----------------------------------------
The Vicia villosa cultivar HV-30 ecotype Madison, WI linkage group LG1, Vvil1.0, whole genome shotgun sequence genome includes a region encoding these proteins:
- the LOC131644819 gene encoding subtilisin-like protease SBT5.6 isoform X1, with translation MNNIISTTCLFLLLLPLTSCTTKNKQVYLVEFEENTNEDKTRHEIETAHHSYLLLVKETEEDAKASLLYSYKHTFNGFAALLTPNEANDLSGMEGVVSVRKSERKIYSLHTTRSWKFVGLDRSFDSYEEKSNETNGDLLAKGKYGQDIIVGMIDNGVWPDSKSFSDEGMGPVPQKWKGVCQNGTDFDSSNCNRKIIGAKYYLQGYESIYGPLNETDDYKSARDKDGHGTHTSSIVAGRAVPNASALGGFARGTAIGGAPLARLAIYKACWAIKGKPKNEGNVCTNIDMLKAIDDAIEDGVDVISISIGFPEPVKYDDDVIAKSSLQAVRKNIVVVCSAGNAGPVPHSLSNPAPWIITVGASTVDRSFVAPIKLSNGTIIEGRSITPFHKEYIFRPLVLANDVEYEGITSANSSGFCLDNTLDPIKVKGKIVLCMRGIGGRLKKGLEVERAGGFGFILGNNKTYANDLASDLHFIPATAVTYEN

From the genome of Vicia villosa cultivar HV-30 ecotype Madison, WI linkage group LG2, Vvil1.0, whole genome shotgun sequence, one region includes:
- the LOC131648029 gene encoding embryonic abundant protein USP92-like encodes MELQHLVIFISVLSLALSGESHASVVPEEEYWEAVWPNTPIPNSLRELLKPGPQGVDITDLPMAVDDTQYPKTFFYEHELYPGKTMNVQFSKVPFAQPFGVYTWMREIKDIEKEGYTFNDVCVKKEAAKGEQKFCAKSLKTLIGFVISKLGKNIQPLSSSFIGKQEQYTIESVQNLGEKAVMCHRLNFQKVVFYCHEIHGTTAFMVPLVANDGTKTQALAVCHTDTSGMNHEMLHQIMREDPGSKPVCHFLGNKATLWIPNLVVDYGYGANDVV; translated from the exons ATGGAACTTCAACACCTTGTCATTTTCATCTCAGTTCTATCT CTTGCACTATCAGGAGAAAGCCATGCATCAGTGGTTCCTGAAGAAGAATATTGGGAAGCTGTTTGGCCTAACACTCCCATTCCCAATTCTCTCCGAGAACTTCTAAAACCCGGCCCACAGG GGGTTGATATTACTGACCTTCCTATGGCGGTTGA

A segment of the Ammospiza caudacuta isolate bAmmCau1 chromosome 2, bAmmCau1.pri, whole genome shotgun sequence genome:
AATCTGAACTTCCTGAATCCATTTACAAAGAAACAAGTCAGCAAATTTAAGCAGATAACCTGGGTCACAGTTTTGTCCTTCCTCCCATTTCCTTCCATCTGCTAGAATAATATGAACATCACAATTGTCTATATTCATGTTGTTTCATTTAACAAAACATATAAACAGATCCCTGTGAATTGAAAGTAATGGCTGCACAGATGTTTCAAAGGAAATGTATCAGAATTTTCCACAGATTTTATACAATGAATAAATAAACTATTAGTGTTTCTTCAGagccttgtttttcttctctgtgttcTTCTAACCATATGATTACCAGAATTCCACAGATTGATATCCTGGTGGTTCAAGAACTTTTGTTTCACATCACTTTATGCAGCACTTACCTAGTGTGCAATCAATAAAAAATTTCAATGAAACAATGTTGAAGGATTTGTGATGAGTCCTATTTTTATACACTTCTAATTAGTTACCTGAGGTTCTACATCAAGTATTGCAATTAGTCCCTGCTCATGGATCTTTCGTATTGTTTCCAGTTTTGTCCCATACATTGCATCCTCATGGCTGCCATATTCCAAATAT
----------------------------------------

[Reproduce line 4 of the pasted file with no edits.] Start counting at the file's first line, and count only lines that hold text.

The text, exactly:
- the LOC131648029 gene encoding embryonic abundant protein USP92-like encodes MELQHLVIFISVLSLALSGESHASVVPEEEYWEAVWPNTPIPNSLRELLKPGPQGVDITDLPMAVDDTQYPKTFFYEHELYPGKTMNVQFSKVPFAQPFGVYTWMREIKDIEKEGYTFNDVCVKKEAAKGEQKFCAKSLKTLIGFVISKLGKNIQPLSSSFIGKQEQYTIESVQNLGEKAVMCHRLNFQKVVFYCHEIHGTTAFMVPLVANDGTKTQALAVCHTDTSGMNHEMLHQIMREDPGSKPVCHFLGNKATLWIPNLVVDYGYGANDVV; translated from the exons ATGGAACTTCAACACCTTGTCATTTTCATCTCAGTTCTATCT CTTGCACTATCAGGAGAAAGCCATGCATCAGTGGTTCCTGAAGAAGAATATTGGGAAGCTGTTTGGCCTAACACTCCCATTCCCAATTCTCTCCGAGAACTTCTAAAACCCGGCCCACAGG GGGTTGATATTACTGACCTTCCTATGGCGGTTGA